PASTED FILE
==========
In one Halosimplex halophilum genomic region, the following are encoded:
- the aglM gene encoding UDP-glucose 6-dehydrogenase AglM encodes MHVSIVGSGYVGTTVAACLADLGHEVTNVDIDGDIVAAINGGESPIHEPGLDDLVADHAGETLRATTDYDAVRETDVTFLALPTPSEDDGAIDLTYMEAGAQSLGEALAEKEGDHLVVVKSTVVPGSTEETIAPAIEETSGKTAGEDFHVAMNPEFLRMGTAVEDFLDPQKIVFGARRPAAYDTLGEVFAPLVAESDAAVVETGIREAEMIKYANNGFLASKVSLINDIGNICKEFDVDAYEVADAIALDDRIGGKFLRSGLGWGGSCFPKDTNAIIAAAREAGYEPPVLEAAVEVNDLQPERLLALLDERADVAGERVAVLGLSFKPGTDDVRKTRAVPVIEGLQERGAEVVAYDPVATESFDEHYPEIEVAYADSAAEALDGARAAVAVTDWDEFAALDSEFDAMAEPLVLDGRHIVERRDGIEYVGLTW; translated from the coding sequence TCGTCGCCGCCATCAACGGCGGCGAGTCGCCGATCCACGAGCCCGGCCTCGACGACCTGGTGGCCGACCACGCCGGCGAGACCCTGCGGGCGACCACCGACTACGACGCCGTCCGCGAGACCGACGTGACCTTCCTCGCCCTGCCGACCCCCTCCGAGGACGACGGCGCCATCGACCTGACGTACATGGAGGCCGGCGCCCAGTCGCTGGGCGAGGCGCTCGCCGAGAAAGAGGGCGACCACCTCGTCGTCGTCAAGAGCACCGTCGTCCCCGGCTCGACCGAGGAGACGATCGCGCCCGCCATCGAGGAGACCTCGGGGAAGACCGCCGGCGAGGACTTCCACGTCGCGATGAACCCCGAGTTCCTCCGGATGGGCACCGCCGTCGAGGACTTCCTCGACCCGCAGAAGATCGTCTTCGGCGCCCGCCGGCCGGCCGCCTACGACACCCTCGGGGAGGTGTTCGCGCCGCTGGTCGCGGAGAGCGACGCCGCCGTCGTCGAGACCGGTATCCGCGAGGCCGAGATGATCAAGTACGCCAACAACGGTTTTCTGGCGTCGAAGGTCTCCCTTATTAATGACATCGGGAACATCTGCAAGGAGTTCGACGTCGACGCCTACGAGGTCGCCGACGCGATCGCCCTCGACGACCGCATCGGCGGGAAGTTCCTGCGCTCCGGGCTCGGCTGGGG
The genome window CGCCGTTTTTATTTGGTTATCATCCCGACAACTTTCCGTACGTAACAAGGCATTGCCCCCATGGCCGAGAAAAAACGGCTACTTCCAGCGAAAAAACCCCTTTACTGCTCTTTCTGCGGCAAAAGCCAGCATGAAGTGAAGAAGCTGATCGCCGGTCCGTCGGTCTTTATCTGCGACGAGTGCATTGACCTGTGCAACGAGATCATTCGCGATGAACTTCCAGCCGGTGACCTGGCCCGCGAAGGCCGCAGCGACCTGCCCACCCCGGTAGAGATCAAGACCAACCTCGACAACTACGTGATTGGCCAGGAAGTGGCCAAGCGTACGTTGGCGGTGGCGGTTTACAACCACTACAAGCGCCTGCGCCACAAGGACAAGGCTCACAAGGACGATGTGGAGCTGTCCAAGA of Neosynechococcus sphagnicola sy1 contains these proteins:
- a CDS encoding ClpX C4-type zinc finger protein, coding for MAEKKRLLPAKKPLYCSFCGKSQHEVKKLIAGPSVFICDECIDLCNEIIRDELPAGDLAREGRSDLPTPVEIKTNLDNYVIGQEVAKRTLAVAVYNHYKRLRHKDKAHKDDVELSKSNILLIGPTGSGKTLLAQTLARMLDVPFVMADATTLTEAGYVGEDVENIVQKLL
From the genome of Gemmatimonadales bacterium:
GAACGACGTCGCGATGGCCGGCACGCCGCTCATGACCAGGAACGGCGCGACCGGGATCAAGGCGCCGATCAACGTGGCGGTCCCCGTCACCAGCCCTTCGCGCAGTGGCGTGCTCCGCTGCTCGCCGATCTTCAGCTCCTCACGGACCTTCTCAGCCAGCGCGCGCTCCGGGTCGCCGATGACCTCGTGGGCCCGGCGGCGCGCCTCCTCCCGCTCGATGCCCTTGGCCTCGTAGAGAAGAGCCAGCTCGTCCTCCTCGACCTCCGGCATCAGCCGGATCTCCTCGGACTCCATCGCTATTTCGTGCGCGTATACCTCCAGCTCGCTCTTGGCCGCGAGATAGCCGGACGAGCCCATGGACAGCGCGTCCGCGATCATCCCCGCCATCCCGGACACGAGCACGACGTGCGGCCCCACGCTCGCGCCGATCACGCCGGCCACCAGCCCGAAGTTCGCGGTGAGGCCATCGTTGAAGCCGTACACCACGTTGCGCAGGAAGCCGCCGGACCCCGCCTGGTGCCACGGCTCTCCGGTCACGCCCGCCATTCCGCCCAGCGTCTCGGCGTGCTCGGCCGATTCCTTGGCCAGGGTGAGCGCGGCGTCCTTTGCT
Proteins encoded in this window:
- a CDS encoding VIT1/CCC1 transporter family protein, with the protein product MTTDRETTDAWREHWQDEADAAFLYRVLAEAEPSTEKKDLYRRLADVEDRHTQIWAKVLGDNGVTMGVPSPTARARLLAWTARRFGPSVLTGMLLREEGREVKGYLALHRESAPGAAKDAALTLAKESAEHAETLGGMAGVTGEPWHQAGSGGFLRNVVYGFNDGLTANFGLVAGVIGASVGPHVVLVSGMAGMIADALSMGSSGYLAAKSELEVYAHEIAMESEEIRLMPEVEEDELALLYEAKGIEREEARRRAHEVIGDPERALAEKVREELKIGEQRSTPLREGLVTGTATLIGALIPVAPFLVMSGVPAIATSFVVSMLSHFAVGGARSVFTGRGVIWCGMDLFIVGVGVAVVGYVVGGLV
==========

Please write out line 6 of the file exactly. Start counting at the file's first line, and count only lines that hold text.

GAACGACGTCGCGATGGCCGGCACGCCGCTCATGACCAGGAACGGCGCGACCGGGATCAAGGCGCCGATCAACGTGGCGGTCCCCGTCACCAGCCCTTCGCGCAGTGGCGTGCTCCGCTGCTCGCCGATCTTCAGCTCCTCACGGACCTTCTCAGCCAGCGCGCGCTCCGGGTCGCCGATGACCTCGTGGGCCCGGCGGCGCGCCTCCTCCCGCTCGATGCCCTTGGCCTCGTAGAGAAGAGCCAGCTCGTCCTCCTCGACCTCCGGCATCAGCCGGATCTCCTCGGACTCCATCGCTATTTCGTGCGCGTATACCTCCAGCTCGCTCTTGGCCGCGAGATAGCCGGACGAGCCCATGGACAGCGCGTCCGCGATCATCCCCGCCATCCCGGACACGAGCACGACGTGCGGCCCCACGCTCGCGCCGATCACGCCGGCCACCAGCCCGAAGTTCGCGGTGAGGCCATCGTTGAAGCCGTACACCACGTTGCGCAGGAAGCCGCCGGACCCCGCCTGGTGCCACGGCTCTCCGGTCACGCCCGCCATTCCGCCCAGCGTCTCGGCGTGCTCGGCCGATTCCTTGGCCAGGGTGAGCGCGGCGTCCTTTGCT